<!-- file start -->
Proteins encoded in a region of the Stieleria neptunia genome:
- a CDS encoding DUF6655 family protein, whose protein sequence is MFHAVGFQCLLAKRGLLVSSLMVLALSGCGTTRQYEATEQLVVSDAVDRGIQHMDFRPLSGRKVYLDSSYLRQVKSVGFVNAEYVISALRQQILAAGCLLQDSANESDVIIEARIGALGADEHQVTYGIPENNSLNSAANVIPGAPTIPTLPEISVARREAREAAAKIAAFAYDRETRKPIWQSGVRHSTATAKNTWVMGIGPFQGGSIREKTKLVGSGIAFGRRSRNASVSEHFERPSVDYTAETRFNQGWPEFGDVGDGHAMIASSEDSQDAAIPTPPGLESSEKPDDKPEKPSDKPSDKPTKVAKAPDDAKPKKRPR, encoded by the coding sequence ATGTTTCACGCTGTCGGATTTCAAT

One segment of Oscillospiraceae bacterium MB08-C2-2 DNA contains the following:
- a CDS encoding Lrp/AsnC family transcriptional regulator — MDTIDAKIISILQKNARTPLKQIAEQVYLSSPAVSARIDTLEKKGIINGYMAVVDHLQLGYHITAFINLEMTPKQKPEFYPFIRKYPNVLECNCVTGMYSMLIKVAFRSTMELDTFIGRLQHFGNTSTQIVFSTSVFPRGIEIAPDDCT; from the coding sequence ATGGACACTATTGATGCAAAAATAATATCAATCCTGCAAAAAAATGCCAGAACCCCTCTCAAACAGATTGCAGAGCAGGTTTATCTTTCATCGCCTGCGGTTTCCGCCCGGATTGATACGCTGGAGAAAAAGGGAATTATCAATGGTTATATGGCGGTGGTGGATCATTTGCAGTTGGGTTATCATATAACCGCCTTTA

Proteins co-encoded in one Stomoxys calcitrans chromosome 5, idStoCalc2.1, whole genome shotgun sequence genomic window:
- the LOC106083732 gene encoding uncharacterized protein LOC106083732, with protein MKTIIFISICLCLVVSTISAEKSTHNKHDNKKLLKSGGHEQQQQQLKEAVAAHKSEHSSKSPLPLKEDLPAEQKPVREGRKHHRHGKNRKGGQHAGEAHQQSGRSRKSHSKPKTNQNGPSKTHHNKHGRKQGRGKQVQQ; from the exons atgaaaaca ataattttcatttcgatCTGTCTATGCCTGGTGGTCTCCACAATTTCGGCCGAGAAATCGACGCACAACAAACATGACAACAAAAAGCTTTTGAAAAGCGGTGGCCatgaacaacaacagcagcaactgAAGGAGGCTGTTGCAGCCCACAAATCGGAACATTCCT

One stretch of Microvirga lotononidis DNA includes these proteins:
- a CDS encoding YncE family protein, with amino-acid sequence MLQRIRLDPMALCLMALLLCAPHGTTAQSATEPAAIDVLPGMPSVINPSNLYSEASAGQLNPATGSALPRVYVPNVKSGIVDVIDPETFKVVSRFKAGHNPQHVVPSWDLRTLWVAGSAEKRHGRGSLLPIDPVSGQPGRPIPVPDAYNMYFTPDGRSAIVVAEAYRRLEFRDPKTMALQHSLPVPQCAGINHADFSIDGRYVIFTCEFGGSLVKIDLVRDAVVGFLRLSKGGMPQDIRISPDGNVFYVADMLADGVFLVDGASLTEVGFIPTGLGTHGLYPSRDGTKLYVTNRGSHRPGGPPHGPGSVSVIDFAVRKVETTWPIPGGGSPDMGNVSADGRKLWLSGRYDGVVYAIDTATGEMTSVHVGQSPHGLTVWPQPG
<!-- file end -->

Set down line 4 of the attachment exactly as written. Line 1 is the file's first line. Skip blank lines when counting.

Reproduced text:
- a CDS encoding Lrp/AsnC family transcriptional regulator — MDTIDAKIISILQKNARTPLKQIAEQVYLSSPAVSARIDTLEKKGIINGYMAVVDHLQLGYHITAFINLEMTPKQKPEFYPFIRKYPNVLECNCVTGMYSMLIKVAFRSTMELDTFIGRLQHFGNTSTQIVFSTSVFPRGIEIAPDDCT; from the coding sequence ATGGACACTATTGATGCAAAAATAATATCAATCCTGCAAAAAAATGCCAGAACCCCTCTCAAACAGATTGCAGAGCAGGTTTATCTTTCATCGCCTGCGGTTTCCGCCCGGATTGATACGCTGGAGAAAAAGGGAATTATCAATGGTTATATGGCGGTGGTGGATCATTTGCAGTTGGGTTATCATATAACCGCCTTTA